Experts to talk about communication disorders
Experts gather to talk about communication disorders
The occupational hazards for people whose voice is their major tool of trade, the use of communication disorders as a roadmap to disease diagnosis and technological advances in hearing aids are some of the issues on the agenda for an international conference at the University of Canterbury.
The two-day Canterbury Conference on Communication Disorders, which opened today, has attracted several hundred delegates from six countries.
Keynote speakers include Professor Ivan Barofsky, who spent 10 years at the Swallowing Centre at the Johns Hopkins University School of Medicine in Baltimore, USA.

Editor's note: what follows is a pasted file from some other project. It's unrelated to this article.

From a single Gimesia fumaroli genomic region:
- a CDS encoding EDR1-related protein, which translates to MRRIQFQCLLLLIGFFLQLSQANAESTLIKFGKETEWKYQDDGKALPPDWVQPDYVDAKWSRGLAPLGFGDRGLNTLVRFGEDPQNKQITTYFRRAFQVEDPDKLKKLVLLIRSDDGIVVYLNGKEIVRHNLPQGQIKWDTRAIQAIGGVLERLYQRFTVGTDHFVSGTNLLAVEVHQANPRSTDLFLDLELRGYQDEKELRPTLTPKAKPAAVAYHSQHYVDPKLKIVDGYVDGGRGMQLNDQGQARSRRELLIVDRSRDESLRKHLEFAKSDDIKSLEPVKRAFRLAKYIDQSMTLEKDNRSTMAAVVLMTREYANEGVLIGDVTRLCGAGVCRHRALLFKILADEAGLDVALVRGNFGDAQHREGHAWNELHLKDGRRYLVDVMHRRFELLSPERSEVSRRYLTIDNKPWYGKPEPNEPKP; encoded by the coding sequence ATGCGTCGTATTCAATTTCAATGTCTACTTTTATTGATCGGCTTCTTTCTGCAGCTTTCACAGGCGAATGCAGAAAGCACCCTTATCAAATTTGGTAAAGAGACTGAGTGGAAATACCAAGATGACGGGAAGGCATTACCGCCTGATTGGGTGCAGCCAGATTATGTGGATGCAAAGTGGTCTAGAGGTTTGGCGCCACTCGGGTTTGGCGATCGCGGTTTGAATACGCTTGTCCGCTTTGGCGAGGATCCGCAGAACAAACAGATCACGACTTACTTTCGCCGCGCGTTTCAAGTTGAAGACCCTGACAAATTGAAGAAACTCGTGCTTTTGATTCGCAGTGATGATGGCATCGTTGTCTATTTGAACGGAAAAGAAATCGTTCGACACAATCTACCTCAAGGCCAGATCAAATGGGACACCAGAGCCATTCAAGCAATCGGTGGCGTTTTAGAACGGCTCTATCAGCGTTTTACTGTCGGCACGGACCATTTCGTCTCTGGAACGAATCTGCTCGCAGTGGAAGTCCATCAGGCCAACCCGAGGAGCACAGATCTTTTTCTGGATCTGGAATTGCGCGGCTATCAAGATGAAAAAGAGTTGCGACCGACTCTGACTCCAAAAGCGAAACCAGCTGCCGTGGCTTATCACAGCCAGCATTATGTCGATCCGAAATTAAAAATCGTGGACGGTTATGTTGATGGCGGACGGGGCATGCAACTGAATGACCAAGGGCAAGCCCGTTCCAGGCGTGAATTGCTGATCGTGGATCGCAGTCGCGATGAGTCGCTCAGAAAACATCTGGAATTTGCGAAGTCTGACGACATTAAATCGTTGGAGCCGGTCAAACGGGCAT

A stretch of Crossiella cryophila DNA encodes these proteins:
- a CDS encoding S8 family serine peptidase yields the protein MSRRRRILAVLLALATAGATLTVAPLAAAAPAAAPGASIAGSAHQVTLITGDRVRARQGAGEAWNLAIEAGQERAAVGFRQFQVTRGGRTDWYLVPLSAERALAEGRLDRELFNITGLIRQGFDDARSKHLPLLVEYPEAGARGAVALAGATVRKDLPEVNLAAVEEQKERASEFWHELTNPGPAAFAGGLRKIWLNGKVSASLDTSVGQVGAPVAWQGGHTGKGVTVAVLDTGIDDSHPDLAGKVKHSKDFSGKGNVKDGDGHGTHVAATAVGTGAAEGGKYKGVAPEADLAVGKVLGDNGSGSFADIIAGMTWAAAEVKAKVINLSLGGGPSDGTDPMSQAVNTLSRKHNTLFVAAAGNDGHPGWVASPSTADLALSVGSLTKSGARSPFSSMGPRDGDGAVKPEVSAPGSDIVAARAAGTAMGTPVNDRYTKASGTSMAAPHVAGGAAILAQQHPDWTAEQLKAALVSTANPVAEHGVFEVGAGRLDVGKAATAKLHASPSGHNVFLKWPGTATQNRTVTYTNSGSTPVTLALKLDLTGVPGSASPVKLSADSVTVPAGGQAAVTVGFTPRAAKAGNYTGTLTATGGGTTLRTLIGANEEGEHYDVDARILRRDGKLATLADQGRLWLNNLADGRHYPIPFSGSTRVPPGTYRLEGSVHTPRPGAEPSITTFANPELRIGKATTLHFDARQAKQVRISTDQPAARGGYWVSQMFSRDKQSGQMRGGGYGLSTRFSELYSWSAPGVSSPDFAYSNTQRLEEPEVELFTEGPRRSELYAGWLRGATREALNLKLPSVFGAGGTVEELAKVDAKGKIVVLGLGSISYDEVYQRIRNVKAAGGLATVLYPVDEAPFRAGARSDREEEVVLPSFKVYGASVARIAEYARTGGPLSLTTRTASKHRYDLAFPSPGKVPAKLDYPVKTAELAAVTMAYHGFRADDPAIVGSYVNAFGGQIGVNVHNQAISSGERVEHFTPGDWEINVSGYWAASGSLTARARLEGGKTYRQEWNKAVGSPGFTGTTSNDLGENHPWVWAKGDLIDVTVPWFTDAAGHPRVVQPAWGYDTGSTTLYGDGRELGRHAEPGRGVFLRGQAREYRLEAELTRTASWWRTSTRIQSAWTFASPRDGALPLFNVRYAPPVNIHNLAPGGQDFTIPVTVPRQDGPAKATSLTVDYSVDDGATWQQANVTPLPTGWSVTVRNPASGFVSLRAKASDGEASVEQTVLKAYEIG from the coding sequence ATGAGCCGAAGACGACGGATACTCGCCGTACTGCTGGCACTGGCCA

As resident psychologist he worked with psychogenic dysphagia patients and counselled them as they dealt with major changes in their capacity to swallow.
His presentation to the conference tomorrow will discuss health-related quality of life issues facing people with dysphagia.
Professor Barofsky will also discuss difficulties assessing the health-related quality of life of what he refers to as compromised patients, such as stroke victims, who have limited communication abilities.
UC’s Department of Communication Disorders, which is hosting the conference, is the longest running speech-language therapy programme in New Zealand.
It is responsible for educating the vast majority of communication disorder professionals in New Zealand and has recently introduced a training programme for audiologists.